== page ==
Wednesday, December 27, 2017

The Sidney Wanzer & Sons Creamery of Chicago. (1857-1970s)

Sidney Wanzer (1834-1906) was the son of Nicholas and Betsey (Hill) Wanzer. Sidney and his parents followed his oldest brother Moses to Dundee Township in Kane County Illinois about 1840. He married Jane Bradley, the daughter of William S. Bradley from Fairfield, Vermont on October 22, 1857 in Elgin, Illinois.
Sidney began hauling his ‘country-fresh' milk from the farms in the Elgin and Dundee areas to Chicago in 1857. He later partnered with his brother to form the Wanzer Dairy in Chicago.
They pioneered the use of glass milk bottles, scientific testing to determine the butterfat content of milk, mechanical refrigeration for milk storage and applied the pasteurization process invented by Louis Pasteur to kill bacteria in milk.
Sidney Wanzer & Sons' main plant was at Garfield Boulevard (55th Street) at the Dan Ryan Expressway in Chicago along with two other southside plants. Wanzer also had a north-side distribution center on Lawrence Avenue between Ravenswood and  Wolcott.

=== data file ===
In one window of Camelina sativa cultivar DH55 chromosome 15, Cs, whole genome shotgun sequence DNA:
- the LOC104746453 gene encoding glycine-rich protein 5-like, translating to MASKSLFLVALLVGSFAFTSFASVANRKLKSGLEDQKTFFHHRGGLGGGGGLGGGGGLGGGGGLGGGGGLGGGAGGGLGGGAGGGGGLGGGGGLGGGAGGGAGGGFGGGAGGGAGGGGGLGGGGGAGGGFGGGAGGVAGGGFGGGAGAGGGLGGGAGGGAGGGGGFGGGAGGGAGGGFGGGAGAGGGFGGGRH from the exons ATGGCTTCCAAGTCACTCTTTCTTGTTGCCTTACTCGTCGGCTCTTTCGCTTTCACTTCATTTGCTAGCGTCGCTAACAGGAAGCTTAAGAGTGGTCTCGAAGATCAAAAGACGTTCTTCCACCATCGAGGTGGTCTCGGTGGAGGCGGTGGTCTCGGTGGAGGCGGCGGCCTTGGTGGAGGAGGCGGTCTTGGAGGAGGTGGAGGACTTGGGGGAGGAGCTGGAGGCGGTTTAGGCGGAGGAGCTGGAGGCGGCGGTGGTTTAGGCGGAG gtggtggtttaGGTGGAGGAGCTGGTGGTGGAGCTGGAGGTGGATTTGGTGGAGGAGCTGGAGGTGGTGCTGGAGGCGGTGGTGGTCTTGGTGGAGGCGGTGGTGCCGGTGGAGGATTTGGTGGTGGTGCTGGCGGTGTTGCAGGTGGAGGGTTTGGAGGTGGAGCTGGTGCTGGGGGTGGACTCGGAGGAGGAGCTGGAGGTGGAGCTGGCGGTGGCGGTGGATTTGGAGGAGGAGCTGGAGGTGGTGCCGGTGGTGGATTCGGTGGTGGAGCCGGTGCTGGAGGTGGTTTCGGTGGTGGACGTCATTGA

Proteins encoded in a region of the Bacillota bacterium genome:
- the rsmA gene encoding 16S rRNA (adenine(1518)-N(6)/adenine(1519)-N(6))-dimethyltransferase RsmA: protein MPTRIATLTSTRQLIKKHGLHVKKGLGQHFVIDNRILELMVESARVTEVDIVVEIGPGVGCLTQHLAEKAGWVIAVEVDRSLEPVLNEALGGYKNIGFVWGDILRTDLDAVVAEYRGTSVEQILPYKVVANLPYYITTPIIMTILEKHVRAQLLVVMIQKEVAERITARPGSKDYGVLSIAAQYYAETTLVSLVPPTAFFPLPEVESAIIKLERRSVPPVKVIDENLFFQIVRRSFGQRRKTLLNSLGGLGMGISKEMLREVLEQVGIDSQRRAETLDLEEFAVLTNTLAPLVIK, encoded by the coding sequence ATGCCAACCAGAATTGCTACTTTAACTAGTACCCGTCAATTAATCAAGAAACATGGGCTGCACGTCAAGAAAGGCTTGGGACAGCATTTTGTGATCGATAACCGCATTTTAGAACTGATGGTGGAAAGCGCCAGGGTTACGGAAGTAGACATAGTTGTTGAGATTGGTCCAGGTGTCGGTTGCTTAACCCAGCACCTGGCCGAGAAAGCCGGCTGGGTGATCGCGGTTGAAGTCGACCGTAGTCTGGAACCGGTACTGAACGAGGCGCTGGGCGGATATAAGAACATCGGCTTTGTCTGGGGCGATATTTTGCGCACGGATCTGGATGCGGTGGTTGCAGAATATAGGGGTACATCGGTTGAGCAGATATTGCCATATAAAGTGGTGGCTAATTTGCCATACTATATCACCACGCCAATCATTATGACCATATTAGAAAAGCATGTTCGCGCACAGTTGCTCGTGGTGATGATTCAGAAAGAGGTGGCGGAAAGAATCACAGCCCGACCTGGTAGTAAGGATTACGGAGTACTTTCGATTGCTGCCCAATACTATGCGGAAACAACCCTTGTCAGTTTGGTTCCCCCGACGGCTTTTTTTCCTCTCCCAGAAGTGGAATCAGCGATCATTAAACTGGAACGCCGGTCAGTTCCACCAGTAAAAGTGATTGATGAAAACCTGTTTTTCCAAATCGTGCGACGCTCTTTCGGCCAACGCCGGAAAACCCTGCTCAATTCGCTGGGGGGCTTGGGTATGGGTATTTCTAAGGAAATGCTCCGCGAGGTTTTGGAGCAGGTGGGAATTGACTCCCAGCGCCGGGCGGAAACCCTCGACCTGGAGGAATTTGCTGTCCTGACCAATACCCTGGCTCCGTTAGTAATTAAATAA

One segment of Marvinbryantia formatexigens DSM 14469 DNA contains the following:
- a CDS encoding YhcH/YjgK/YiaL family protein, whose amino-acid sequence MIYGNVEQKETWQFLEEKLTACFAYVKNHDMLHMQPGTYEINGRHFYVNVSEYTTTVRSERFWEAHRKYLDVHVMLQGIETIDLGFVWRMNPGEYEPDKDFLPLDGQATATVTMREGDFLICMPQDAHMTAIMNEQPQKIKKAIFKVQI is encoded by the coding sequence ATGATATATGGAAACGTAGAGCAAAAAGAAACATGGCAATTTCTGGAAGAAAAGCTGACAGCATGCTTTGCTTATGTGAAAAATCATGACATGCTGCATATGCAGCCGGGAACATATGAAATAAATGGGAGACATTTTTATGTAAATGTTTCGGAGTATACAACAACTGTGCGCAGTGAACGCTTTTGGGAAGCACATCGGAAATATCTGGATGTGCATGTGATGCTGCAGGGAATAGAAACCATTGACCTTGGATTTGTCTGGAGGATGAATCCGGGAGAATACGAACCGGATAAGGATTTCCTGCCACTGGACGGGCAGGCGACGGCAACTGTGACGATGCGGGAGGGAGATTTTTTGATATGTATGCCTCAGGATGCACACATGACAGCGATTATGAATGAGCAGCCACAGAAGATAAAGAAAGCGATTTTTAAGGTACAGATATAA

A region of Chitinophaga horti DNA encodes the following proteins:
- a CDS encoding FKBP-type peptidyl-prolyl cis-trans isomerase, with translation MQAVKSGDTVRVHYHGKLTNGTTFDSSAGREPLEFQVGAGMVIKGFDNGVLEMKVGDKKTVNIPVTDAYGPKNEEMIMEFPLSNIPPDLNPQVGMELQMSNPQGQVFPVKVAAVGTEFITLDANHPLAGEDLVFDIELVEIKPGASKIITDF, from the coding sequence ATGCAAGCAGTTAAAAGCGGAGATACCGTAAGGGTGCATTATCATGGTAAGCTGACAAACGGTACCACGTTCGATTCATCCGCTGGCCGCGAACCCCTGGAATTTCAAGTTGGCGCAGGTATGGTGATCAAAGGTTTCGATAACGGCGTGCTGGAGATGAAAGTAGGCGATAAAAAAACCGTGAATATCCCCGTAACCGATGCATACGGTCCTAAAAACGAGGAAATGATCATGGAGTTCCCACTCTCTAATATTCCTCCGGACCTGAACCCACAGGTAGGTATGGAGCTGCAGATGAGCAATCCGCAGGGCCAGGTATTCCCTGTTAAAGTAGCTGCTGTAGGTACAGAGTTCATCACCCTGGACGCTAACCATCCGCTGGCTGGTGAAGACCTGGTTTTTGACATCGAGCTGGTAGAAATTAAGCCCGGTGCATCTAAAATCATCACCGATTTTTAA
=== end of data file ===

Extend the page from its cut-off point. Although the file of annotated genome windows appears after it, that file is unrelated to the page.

Wanzer had ten children: Luna, Bertha E., William Bradley, Bessie, Howard Hill, Sidney, Jennie L., Breddie, Arthur Grant and Charles. They all lived in Chicago.

In November of 1948, Wanzer Dairy began publishing the "Wanzer's Kitchen Adventures" magazine, which was stories and recipes using milk, cream and other Wanzer products. The magazines last issue was April 1951.


Carmelita Pope (A Broadway Theater actress and a pioneer in early television) did TV commercials for Wanzer Dairy. She would hold up a 1/2 gallon carton of milk and say "Wanzer on milk is like Sterling on silver".
Northshore Milk Distribution Wanzer Truck after the blizzard of 1967.
Photo by Charles Chernawsky

Wanzer was sold to Borden's Milk in the 1970s. In April of 1999, Hawthorn Mellody Inc. tried to Trademark "Wanzer Dairy," but they failed to complete the request.


Compiled by Neil Gale, Ph.D.



Wanzer Dairy Toy 1953 Ford Milk Truck.

Wanzer Milk Box - Holds 4 One Gallon Glass Bottles, 1966

 
Wanzer Glass Milk Gallon, 1950s. & 100 Year Anniversary Paper Milk Carton, 1957.